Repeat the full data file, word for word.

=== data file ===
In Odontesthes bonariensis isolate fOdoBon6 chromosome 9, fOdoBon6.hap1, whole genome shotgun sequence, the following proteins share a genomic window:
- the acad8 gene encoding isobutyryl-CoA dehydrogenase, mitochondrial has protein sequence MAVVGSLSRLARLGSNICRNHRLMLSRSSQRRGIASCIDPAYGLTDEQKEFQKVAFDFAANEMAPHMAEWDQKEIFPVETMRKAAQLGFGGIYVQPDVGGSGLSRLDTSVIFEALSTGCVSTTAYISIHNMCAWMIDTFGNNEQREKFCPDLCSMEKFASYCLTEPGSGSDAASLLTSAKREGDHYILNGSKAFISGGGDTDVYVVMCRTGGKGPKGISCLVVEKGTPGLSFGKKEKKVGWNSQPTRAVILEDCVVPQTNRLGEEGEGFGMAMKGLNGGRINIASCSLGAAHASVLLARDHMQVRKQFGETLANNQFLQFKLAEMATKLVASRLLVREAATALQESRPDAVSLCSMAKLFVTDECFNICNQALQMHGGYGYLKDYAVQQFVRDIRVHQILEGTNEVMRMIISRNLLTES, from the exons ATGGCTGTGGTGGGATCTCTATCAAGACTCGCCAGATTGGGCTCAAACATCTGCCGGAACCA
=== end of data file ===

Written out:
In Odontesthes bonariensis isolate fOdoBon6 chromosome 9, fOdoBon6.hap1, whole genome shotgun sequence, the following proteins share a genomic window:
- the acad8 gene encoding isobutyryl-CoA dehydrogenase, mitochondrial has protein sequence MAVVGSLSRLARLGSNICRNHRLMLSRSSQRRGIASCIDPAYGLTDEQKEFQKVAFDFAANEMAPHMAEWDQKEIFPVETMRKAAQLGFGGIYVQPDVGGSGLSRLDTSVIFEALSTGCVSTTAYISIHNMCAWMIDTFGNNEQREKFCPDLCSMEKFASYCLTEPGSGSDAASLLTSAKREGDHYILNGSKAFISGGGDTDVYVVMCRTGGKGPKGISCLVVEKGTPGLSFGKKEKKVGWNSQPTRAVILEDCVVPQTNRLGEEGEGFGMAMKGLNGGRINIASCSLGAAHASVLLARDHMQVRKQFGETLANNQFLQFKLAEMATKLVASRLLVREAATALQESRPDAVSLCSMAKLFVTDECFNICNQALQMHGGYGYLKDYAVQQFVRDIRVHQILEGTNEVMRMIISRNLLTES, from the exons ATGGCTGTGGTGGGATCTCTATCAAGACTCGCCAGATTGGGCTCAAACATCTGCCGGAACCA